Scopolamine is a drug with a variety of uses, such as an antidepressant and medicine to alienate post-operative nausea. However, current studies examine scopolamine as a possible pharmacodynamic marker, a point of comparison of effectiveness of drugs during trail stages. By comparing scholarly articles through a meta-analysis, it is possible to better understand the usefulness of scopolamine as a pharmacodynamic marker as well as lay foundation for future research.
Biopack & Criticism
Lead: Student leader needed
Investigates whether individuals react more strongly to criticism received by a friend or from a stranger as revealed through physiological measurements like heart rate, respiration rate, and galvanic skin response.
Lead: Dr. Lieberwirth
Assistant: Josh Brown, Brynna Boettcher, and Camille Knaphus
The evaluation of a blogging assignment as a tool for assessing learning in a psychopharmacology course. We are concerned with the use of blog-type assignments within a course. We are currently completing a rubric which will be used to judge the depth of processing within the completed assignments. We are also evaluating the qualitative statements made by students who’ve worked with blog-type assignments in their classes. We plan to present our findings at academic conferences during the following year.
Yoga and Stress Response
Lead: Dr. Lieberwirth
Assistant: Stephanie Keith
Exploration of stress responses of those who practice yoga and those who do not.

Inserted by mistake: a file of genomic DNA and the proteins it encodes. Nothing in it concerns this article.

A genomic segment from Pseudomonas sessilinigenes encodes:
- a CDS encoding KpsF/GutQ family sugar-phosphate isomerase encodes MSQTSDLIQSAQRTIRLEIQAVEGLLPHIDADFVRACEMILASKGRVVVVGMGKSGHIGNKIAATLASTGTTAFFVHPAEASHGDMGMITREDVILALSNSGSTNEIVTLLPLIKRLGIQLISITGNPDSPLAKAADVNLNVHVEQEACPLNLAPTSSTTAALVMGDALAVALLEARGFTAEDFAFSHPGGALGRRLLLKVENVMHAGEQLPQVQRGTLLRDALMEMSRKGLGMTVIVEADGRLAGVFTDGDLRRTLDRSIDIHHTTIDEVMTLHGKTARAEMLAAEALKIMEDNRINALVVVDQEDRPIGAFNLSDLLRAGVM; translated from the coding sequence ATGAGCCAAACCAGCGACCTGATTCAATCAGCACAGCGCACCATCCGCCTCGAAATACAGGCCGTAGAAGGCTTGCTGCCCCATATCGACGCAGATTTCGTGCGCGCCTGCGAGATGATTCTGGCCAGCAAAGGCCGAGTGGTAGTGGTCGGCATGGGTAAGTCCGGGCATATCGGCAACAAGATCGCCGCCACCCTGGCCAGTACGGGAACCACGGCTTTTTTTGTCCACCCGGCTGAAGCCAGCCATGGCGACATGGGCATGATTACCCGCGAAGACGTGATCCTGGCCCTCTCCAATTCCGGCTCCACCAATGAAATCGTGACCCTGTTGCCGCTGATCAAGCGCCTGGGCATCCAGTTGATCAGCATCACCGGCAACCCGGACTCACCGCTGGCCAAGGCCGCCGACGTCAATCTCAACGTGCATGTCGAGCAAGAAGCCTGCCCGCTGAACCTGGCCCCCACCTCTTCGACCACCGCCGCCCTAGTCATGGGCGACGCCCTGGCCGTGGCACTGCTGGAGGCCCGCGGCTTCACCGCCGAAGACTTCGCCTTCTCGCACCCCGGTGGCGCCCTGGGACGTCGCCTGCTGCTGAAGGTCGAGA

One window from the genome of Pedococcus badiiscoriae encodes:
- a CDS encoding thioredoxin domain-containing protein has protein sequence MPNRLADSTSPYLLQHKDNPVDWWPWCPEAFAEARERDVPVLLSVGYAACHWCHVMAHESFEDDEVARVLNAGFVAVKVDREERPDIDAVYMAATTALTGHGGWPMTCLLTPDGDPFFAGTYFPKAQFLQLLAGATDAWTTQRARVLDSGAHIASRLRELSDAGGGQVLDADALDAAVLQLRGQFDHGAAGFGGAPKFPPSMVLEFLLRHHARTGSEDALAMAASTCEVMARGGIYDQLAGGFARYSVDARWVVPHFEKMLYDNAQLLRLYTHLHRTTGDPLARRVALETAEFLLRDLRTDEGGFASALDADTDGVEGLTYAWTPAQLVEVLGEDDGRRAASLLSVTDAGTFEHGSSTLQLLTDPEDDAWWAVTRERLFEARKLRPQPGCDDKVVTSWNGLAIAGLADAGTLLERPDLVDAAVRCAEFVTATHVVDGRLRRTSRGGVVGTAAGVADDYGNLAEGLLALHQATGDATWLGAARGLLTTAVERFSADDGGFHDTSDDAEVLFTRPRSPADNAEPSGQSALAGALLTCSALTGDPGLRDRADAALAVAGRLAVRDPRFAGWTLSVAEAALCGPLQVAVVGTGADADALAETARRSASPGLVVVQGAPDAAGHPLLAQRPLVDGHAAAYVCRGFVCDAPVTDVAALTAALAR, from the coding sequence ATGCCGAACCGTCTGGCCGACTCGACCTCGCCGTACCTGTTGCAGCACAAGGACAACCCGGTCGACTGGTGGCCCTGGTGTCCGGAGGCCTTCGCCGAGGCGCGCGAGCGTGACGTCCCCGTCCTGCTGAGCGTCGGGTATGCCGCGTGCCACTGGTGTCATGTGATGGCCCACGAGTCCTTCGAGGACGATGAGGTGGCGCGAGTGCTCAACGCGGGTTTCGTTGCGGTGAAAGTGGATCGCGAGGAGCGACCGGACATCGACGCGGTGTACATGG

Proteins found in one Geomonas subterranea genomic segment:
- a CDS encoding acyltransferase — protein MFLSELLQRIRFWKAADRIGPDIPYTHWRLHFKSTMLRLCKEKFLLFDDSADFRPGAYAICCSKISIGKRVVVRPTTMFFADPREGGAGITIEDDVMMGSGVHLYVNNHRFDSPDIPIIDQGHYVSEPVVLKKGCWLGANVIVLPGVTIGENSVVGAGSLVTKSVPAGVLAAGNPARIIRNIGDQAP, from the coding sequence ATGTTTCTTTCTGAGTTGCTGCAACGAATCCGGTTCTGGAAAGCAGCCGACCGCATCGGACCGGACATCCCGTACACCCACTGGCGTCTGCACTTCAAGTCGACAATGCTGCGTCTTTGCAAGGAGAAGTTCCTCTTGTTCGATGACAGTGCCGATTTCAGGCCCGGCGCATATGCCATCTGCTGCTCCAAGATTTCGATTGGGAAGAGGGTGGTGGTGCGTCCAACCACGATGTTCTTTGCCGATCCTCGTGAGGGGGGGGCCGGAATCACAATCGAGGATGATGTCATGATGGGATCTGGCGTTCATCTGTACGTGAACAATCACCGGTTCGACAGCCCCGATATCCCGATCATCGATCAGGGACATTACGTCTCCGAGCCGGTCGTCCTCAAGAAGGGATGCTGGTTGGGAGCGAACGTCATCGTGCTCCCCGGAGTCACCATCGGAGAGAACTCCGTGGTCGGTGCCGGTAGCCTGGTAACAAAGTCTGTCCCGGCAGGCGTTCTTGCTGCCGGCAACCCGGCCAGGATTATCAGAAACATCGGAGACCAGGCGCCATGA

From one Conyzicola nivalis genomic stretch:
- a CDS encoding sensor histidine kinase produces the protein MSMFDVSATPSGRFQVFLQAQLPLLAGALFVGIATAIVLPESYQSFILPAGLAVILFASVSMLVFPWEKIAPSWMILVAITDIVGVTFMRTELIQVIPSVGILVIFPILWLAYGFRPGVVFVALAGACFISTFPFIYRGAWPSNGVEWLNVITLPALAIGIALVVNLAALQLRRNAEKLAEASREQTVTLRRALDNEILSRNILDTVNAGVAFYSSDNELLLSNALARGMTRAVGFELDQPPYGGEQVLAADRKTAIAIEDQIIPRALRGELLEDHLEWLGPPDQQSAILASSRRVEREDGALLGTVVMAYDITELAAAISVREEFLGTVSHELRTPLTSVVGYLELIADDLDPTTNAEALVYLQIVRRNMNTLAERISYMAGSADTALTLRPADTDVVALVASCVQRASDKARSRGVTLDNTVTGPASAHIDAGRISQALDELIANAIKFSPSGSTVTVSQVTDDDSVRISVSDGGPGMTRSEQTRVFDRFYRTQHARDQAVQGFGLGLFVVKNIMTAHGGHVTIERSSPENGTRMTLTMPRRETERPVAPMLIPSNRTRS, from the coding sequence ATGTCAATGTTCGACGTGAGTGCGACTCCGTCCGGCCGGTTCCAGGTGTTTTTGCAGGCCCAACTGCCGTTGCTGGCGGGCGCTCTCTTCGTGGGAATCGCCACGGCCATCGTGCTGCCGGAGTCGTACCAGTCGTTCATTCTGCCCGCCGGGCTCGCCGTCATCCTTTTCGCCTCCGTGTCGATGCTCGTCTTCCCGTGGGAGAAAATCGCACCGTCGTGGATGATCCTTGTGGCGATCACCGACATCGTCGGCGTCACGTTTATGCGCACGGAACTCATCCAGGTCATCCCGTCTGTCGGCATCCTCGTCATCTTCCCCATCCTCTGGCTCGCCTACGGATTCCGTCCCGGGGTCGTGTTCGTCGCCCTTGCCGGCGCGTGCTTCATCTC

The Scholarship of Teaching and Learning
Academic Entitlement (manuscript in preparation)
Lead: Shea Smart
Assistant: Scott May
From 2000 to 2010, both student enrollment, adjunct faculty enrollment, and tuition cost has increased. With these increases, many students demonstrated feeling of grade entitlement. In order to understand this entitlement we are conducting surveys of adjunct, full-time faculty and students to determine the level of entitlement and what faculty members are doing to increased entitled behavior in the classroom setting.
Lead: Dr. Hill
Assistant: Jessica Olsen
Hybrid the future of education. Hybrid classes divide the time spent with an educator with time online spent to accomplish the distribution and understanding of information that is required for the course. We are currently looking into whether the students at Utah Valley University understand what a hybrid course is, if they understand what kind of course they are signing up for and how this knowledge is affecting their perceived performance. Our goal is to design a better set up of the current interface that deals with layout of courses available to students when signing up for classes. Is the information that is currently available enough for the students to know what a hybrid course is when signing up and is that enough information to decided if a hybrid course is the best option for them? We hoped to be able to find insight needed for these questions from the research we currently are performing.
Leads: Drs. Anderson and Hill
Evaluation of an evidence-based goal-setting tool to promote professional development for adjunct instructors.
Lead: Dr. Hill
Assistant: Josh Brown, Jacob Peterson, and Bo Buchanan